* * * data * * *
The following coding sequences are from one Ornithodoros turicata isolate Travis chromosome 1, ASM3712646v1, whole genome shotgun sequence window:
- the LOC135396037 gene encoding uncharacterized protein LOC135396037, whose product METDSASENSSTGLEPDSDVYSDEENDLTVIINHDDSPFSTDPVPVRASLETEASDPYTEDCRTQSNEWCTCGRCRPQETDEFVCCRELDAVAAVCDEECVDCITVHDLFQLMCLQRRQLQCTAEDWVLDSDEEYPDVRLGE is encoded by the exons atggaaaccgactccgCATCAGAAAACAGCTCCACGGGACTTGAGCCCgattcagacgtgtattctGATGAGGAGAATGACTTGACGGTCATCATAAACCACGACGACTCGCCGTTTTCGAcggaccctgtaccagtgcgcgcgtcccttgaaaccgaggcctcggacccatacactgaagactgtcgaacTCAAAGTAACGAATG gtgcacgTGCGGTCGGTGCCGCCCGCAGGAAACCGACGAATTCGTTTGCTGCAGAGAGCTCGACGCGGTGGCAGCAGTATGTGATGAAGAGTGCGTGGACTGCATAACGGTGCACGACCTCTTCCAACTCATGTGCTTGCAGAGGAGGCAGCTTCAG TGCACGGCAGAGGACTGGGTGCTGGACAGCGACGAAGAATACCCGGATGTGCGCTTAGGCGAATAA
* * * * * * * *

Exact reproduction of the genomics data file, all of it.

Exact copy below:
The following coding sequences are from one Ornithodoros turicata isolate Travis chromosome 1, ASM3712646v1, whole genome shotgun sequence window:
- the LOC135396037 gene encoding uncharacterized protein LOC135396037, whose product METDSASENSSTGLEPDSDVYSDEENDLTVIINHDDSPFSTDPVPVRASLETEASDPYTEDCRTQSNEWCTCGRCRPQETDEFVCCRELDAVAAVCDEECVDCITVHDLFQLMCLQRRQLQCTAEDWVLDSDEEYPDVRLGE is encoded by the exons atggaaaccgactccgCATCAGAAAACAGCTCCACGGGACTTGAGCCCgattcagacgtgtattctGATGAGGAGAATGACTTGACGGTCATCATAAACCACGACGACTCGCCGTTTTCGAcggaccctgtaccagtgcgcgcgtcccttgaaaccgaggcctcggacccatacactgaagactgtcgaacTCAAAGTAACGAATG gtgcacgTGCGGTCGGTGCCGCCCGCAGGAAACCGACGAATTCGTTTGCTGCAGAGAGCTCGACGCGGTGGCAGCAGTATGTGATGAAGAGTGCGTGGACTGCATAACGGTGCACGACCTCTTCCAACTCATGTGCTTGCAGAGGAGGCAGCTTCAG TGCACGGCAGAGGACTGGGTGCTGGACAGCGACGAAGAATACCCGGATGTGCGCTTAGGCGAATAA